BY Fast Company 3 MINUTE READ

There’s something about the combination of months-long quarantine, 10+ hours a day staring at screens, massive unemployment numbers, and proliferating misinformation that brings out the best in humanity. Kidding! Our digital worlds are saturated with charged rhetoric these days.

One ill-conceived social media post can trigger the downfall of a business or professional career, or at the very least a PR fiasco. From pageant queens to government officials, outspokenness and cancel culture are heightened at the moment, and this polarized landscape (along with the realisation that saying nothing sometimes equates to being complicit) has you feeling the need to speak up virtually.

Urban Dictionary even has a phrase for this, “PC Bravery,” which they define as “False bravery that comes from hiding behind a computer screen. Includes (but is not limited to) saying things that you would never typically say in a face-to-face conversation, making empty threats to people you don’t like, and/or making up lies just to get a rise out of people (also known as trolling).”

Why is this? It turns out both sociologists and technologists have grappled with our digital lives feeling inhuman for over 40 years. This quandary is known as social presence theory, and it might give us insights into why the present moment’s special blend of increased screen time and decreased in-person interaction has us feeling so gutsy right now.

Social presence theory was defined by social psychologists John Short, Ederyn Williams, and Bruce Christie in the 1976 book The Social Psychology Of Telecommunications. At its core, the theory examines the ability of a communication medium to accurately and effectively transmit social cues.

Nothing beats in-person interaction with regard to communication. So now that we’ve been glued to the news for months, and have also had our usual face-to-face interactions stunted by stay-at-home directives, has our capacity for empathy changed?

The often-cited 1972 research on nonverbal communication from Dr. Albert Mehrabian birthed the assertion that 93% of communication is nonverbal. Even as the percentages of this research continue to be explored and sometimes rejiggered, we generally accept that other modalities of communication such as body language and facial expression shape our perceptions of another person and how we respond to them. Without these nonverbal signals, we have a less complete experience of others and are more easily influenced by a group’s overall opinion.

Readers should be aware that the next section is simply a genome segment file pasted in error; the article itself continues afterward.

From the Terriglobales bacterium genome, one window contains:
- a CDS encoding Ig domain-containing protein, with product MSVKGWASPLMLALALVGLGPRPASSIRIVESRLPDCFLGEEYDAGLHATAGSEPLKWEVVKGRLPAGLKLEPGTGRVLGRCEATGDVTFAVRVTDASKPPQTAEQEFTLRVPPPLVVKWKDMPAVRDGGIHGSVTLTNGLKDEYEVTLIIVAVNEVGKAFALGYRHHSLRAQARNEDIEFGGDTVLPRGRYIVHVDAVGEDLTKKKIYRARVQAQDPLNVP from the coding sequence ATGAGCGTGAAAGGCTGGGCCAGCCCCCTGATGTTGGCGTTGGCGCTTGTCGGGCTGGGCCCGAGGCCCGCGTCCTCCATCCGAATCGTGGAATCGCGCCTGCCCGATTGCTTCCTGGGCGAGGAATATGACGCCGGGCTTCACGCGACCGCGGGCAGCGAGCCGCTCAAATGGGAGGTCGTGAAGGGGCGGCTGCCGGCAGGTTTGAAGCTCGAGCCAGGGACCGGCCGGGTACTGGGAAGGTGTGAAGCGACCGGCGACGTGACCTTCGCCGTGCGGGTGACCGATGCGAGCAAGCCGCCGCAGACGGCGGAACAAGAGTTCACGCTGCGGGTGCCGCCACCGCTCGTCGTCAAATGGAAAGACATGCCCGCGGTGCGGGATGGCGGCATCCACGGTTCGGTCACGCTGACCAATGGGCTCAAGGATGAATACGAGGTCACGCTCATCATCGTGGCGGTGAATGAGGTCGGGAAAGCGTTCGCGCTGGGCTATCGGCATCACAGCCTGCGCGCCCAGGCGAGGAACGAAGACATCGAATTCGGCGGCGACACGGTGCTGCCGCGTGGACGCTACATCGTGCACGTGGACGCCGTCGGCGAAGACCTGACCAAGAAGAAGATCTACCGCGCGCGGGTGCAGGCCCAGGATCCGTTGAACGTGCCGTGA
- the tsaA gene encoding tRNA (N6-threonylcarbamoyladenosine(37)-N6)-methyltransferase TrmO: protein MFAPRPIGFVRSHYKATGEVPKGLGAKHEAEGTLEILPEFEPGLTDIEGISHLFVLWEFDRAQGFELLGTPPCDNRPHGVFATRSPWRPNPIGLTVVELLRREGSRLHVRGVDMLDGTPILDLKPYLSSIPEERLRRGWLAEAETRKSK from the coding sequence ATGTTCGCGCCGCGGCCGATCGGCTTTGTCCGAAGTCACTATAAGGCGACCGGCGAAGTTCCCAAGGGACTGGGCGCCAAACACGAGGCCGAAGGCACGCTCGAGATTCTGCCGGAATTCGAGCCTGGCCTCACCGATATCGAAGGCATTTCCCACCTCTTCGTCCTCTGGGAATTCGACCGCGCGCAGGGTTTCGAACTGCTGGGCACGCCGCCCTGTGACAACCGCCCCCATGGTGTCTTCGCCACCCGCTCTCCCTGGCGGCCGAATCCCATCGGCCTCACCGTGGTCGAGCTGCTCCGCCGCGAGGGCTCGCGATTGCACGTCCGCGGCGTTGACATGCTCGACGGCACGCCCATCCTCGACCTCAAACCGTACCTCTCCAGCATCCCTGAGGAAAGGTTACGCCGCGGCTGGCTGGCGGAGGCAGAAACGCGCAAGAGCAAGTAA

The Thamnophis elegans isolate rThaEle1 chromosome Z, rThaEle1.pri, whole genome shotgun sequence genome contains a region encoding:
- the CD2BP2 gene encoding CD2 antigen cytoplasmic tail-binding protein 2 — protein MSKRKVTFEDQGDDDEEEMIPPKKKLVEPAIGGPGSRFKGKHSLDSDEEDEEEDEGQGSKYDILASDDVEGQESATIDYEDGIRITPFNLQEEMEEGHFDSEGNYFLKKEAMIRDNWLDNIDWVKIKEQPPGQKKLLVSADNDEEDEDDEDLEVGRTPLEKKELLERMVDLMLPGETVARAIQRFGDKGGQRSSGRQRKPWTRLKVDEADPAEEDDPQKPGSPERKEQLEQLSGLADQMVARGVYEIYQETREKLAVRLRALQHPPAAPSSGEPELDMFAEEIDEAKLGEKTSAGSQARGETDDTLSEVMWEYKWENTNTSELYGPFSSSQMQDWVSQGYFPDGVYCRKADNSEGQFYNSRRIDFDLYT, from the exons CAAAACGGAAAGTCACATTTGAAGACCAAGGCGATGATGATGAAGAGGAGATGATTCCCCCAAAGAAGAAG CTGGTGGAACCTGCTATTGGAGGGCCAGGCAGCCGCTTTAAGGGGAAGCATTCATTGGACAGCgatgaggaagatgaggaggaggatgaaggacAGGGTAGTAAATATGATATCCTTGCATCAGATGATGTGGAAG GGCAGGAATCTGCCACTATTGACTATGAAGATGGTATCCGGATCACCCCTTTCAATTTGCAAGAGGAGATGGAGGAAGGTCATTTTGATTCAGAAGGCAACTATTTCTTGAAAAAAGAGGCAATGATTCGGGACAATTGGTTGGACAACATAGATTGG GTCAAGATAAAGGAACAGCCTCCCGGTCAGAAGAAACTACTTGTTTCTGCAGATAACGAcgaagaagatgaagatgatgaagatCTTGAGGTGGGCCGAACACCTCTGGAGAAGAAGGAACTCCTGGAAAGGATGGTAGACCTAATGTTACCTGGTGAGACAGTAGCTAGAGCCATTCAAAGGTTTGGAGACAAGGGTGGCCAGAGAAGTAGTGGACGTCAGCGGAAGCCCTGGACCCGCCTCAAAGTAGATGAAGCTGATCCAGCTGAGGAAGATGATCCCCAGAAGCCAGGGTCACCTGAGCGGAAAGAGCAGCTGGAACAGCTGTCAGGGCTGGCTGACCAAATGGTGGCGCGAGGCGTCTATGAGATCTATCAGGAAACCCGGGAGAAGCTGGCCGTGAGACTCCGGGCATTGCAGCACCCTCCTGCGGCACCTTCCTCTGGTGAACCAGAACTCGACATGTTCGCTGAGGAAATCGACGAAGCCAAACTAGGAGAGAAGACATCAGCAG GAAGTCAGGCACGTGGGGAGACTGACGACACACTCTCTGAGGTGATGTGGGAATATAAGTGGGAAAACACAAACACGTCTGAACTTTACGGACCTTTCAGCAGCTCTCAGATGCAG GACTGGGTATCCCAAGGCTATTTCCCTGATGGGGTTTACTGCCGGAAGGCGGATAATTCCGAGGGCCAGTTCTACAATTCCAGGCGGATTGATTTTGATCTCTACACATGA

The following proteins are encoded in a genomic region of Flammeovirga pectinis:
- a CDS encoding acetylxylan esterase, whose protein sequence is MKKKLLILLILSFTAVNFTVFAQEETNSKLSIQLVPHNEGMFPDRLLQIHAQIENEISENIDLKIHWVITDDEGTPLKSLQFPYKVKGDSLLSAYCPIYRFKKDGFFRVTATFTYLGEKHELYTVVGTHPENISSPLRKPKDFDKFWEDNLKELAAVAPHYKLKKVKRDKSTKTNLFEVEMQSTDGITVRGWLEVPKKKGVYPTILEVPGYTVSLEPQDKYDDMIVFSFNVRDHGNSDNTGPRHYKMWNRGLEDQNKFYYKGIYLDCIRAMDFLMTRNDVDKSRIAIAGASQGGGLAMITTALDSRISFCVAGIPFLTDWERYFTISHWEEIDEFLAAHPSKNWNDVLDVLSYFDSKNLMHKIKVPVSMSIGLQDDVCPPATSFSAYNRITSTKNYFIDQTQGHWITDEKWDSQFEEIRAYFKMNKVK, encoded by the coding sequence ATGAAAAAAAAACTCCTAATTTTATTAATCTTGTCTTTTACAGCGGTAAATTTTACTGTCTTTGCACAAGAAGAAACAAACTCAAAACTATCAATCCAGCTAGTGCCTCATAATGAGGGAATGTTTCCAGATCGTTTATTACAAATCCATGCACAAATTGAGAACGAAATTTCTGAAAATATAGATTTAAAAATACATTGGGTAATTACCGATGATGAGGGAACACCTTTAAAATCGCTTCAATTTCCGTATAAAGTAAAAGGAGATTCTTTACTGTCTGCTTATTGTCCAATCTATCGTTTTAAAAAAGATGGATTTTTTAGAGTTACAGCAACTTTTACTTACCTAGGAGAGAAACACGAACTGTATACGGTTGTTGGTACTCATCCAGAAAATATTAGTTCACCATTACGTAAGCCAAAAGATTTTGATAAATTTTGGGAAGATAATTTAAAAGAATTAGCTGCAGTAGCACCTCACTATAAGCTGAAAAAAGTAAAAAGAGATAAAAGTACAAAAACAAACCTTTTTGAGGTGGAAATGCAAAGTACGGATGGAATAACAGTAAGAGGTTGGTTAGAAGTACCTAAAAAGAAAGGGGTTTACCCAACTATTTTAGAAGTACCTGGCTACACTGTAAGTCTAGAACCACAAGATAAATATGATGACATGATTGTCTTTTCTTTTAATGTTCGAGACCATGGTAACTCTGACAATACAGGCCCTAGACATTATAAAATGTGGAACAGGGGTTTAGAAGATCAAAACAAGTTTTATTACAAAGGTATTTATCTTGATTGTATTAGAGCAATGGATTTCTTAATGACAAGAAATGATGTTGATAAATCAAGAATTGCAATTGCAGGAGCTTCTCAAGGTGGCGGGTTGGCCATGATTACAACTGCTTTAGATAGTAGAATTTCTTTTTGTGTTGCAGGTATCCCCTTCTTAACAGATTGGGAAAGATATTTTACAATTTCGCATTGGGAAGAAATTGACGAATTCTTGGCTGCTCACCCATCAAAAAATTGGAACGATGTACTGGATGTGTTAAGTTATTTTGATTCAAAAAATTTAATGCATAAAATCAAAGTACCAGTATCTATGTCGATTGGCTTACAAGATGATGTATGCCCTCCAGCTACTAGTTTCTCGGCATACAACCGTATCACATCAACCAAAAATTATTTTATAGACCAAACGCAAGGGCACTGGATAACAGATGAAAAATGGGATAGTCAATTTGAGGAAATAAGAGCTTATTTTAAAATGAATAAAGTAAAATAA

Like-minded groups assemble with remarkable ease on social media platforms, which can also cloud our judgment. In groupthink, the quest for unanimous opinion can override our ability to objectively consider other opinions. Irving Janis’ 1972 book Victims Of Groupthink describes it as “a deterioration of mental efficiency, reality testing, and moral judgment.” Mind you, this was 35 years before Instagram.

Additionally, a YouGov Omnibus survey conducted in 2015 found that 57% of Americans who use social media have posted or texted something that they regret afterward, and one in six of those respondents claimed to regret a post at least once a week.

There’s also a mountain of research that connects increased screen time with a reduced capacity to regulate self-control or finish what you start, particularly in young people. (Perhaps that’s why I keep making time to eat cookies, yet can’t seem to finish writing this article? I digress.)

There are some tried-and-true tips to get back into empathy whenever you feel swirled into a virtual firestorm. Always run your responses through the lens of “Would I say this to this person face-to-face?” And if a comment or post triggers anger in you, take a moment and process the situation before responding. Maybe that means you shut down your computer (turning it all the way off for perhaps the first time in weeks), take a walk, or call up a friend to vent. Resist the temptation to immediately fire away on your keyboard when emotions are heightened. That’s your fight-or-flight response kicking in. Diamonds are forever, and so are screenshots.

Or perhaps take a break altogether? Food for thought: A 2014 article in the journal Computers In Human Behavior summarised a research study in which spouses’ time on social media was positively correlated with feelings of wanting a divorce as Facebook adoption skyrocketed from 2008-2010.

Lashing out is never a good look. But our current circumstances have created a one-two punch of increased screen exposure and reduced in-person camaraderie that probably has you feeling on edge. Take a moment to pause and reflect. You may find that, for the first time in months, you feel like yourself again.